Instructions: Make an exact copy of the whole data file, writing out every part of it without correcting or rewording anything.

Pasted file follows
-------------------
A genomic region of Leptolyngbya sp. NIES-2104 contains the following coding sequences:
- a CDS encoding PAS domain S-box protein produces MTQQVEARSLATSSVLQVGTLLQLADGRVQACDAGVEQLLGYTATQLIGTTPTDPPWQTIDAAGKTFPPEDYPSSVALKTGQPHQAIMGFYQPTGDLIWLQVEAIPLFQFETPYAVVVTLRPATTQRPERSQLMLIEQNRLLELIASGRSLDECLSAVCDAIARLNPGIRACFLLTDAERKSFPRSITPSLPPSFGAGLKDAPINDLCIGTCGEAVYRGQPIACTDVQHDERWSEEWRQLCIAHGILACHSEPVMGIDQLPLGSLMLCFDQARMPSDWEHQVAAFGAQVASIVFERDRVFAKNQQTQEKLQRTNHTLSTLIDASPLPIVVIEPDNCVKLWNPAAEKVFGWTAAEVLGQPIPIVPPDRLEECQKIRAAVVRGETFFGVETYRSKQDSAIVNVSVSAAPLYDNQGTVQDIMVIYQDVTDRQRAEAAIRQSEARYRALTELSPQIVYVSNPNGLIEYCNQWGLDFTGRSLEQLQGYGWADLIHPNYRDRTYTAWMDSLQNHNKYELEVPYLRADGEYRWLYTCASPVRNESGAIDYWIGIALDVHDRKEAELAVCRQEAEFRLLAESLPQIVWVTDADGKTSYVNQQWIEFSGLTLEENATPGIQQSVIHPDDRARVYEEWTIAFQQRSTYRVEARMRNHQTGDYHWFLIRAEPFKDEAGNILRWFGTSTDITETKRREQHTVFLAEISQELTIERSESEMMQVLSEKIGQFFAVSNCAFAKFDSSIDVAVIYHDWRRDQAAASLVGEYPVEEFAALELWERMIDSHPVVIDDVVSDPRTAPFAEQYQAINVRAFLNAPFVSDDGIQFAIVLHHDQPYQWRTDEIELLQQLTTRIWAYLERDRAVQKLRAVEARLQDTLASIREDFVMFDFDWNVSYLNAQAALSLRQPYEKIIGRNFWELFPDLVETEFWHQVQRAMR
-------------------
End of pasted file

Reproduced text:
A genomic region of Leptolyngbya sp. NIES-2104 contains the following coding sequences:
- a CDS encoding PAS domain S-box protein produces MTQQVEARSLATSSVLQVGTLLQLADGRVQACDAGVEQLLGYTATQLIGTTPTDPPWQTIDAAGKTFPPEDYPSSVALKTGQPHQAIMGFYQPTGDLIWLQVEAIPLFQFETPYAVVVTLRPATTQRPERSQLMLIEQNRLLELIASGRSLDECLSAVCDAIARLNPGIRACFLLTDAERKSFPRSITPSLPPSFGAGLKDAPINDLCIGTCGEAVYRGQPIACTDVQHDERWSEEWRQLCIAHGILACHSEPVMGIDQLPLGSLMLCFDQARMPSDWEHQVAAFGAQVASIVFERDRVFAKNQQTQEKLQRTNHTLSTLIDASPLPIVVIEPDNCVKLWNPAAEKVFGWTAAEVLGQPIPIVPPDRLEECQKIRAAVVRGETFFGVETYRSKQDSAIVNVSVSAAPLYDNQGTVQDIMVIYQDVTDRQRAEAAIRQSEARYRALTELSPQIVYVSNPNGLIEYCNQWGLDFTGRSLEQLQGYGWADLIHPNYRDRTYTAWMDSLQNHNKYELEVPYLRADGEYRWLYTCASPVRNESGAIDYWIGIALDVHDRKEAELAVCRQEAEFRLLAESLPQIVWVTDADGKTSYVNQQWIEFSGLTLEENATPGIQQSVIHPDDRARVYEEWTIAFQQRSTYRVEARMRNHQTGDYHWFLIRAEPFKDEAGNILRWFGTSTDITETKRREQHTVFLAEISQELTIERSESEMMQVLSEKIGQFFAVSNCAFAKFDSSIDVAVIYHDWRRDQAAASLVGEYPVEEFAALELWERMIDSHPVVIDDVVSDPRTAPFAEQYQAINVRAFLNAPFVSDDGIQFAIVLHHDQPYQWRTDEIELLQQLTTRIWAYLERDRAVQKLRAVEARLQDTLASIREDFVMFDFDWNVSYLNAQAALSLRQPYEKIIGRNFWELFPDLVETEFWHQVQRAMR